Self-policing. The other protesters need to stop the destruction, or we’ll pay police to stop it instead.

X
X
1 year ago
Reply to  Chris I

It’s interesting that you used the expression “self-policing”. We’re having this discussion largely because of an incident where 3 police officers watched their colleague kill a human being, by constricting their breathing, for over nine minutes. Nine minutes of watching. Nine minutes of killing. Who was “policing” that?

Portland alone has seen millions of dollars in damage to buildings. Maybe the cops should have thought about what was at stake before they killed a man in a dispute over a twenty dollar bill. We don’t know yet what that man’s life was worth.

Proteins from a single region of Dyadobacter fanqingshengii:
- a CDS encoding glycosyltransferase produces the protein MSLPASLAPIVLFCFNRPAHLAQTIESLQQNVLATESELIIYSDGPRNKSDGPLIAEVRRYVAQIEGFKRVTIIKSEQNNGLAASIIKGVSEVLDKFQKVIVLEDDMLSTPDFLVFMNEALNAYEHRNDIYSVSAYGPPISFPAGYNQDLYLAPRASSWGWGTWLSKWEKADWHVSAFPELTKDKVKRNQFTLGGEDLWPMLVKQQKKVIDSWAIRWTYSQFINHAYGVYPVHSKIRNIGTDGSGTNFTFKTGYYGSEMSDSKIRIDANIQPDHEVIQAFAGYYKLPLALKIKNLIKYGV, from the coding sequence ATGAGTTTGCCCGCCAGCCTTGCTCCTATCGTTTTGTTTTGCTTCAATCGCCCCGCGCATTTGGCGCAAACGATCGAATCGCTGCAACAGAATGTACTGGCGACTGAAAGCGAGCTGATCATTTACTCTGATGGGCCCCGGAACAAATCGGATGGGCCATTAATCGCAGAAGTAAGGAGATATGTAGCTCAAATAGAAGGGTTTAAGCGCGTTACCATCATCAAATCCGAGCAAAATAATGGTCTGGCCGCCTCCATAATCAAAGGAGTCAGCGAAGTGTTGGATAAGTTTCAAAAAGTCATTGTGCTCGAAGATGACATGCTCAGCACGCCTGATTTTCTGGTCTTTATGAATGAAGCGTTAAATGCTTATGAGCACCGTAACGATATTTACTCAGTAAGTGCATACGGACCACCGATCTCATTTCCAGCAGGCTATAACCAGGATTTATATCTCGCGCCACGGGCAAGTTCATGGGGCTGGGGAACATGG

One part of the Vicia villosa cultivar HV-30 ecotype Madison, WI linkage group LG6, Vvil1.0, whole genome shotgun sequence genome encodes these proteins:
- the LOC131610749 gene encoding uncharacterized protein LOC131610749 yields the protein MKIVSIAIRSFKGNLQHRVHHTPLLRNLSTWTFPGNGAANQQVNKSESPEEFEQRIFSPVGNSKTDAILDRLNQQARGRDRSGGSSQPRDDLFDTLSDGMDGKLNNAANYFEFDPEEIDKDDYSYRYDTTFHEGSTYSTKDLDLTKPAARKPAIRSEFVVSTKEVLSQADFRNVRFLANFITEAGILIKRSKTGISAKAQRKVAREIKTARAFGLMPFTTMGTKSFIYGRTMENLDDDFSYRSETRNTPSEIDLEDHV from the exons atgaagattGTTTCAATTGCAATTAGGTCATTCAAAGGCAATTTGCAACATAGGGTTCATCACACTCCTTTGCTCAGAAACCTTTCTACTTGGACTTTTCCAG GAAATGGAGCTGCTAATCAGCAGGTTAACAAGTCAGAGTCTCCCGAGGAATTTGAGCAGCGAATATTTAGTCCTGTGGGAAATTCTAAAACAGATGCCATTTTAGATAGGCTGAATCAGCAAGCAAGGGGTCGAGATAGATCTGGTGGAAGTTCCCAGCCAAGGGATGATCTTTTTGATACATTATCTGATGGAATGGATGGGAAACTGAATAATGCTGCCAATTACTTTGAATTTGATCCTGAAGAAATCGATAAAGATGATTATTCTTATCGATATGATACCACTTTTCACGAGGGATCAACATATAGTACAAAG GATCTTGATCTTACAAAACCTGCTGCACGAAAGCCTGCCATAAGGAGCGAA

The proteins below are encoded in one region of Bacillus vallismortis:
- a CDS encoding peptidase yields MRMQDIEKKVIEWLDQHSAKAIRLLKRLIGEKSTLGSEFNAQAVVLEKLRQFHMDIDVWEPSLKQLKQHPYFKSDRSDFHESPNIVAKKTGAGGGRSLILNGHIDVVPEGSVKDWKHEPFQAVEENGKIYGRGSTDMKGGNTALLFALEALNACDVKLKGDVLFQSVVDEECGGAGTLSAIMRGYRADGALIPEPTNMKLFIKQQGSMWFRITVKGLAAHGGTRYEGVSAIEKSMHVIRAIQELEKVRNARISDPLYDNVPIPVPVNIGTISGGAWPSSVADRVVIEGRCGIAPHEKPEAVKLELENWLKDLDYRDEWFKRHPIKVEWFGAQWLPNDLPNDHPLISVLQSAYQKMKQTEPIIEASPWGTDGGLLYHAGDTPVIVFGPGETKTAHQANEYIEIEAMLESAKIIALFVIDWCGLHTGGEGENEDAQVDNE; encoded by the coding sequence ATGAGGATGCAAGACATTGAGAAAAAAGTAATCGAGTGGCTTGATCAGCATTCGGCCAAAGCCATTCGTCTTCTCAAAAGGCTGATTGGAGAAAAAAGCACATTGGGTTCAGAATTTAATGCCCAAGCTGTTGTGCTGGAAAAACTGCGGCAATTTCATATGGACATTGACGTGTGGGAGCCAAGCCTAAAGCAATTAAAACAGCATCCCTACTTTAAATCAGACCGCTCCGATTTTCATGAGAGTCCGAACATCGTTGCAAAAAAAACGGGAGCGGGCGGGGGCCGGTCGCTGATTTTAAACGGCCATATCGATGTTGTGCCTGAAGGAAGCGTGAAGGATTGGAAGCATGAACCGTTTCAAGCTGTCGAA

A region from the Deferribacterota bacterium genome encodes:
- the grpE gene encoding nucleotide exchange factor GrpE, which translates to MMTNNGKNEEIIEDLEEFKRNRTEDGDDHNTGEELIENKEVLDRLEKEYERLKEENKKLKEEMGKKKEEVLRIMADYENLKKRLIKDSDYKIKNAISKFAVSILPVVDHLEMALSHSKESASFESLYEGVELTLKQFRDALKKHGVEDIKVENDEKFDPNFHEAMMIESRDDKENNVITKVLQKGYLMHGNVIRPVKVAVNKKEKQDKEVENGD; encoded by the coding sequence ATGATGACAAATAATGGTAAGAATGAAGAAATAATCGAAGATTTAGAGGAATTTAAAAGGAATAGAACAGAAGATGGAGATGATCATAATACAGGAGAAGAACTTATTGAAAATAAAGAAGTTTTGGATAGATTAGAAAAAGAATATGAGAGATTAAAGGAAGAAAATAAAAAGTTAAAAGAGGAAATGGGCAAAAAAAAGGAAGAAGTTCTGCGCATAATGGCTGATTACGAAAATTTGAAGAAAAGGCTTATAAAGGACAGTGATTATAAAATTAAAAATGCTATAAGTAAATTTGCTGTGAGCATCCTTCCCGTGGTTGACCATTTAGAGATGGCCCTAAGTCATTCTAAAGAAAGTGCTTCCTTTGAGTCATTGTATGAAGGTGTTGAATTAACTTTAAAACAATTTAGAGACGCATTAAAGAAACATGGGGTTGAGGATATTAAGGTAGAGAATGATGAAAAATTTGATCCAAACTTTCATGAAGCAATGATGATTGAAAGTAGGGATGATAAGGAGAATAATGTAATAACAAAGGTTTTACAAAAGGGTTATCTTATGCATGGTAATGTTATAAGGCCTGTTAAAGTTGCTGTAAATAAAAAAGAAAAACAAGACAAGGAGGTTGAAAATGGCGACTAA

dan
dan
1 year ago

I really feel that there is a growing consensus that is shared by my IRL friends and neighbors, talk I see in online spaces, and this letter that the roughly 100 vandals and arsonists who continue to tear down what the rest of us are working to build and preserve do not represent our values and are not working to increase justice, hold law enforcement to account, or support communities of color. As best as I can tell at this point, they’re bratty anarchists whose only goal is take enjoyment in destruction.

Christian
Christian
1 year ago

Jonathan, I read that a few times and I’m not sure I see a specific message beyond ‘things that don’t help are unhelpful.’ Am I missing something? I was hoping for a clearer perspective when I clicked through.

Jon
Jon
1 year ago

That is what is so discouraging about the continued property damage in town. Now when people think Portland and protests they think riot damage by anarchists and not racial justice. The liberal echo chamber of Portland does not realize it but that is how it is seen by everyone but them. Just ask around if know someone that is not ultra liberal and from Portland. I work in a local suburb and I can tell you everyone that I work with asks me what is wrong with Portland.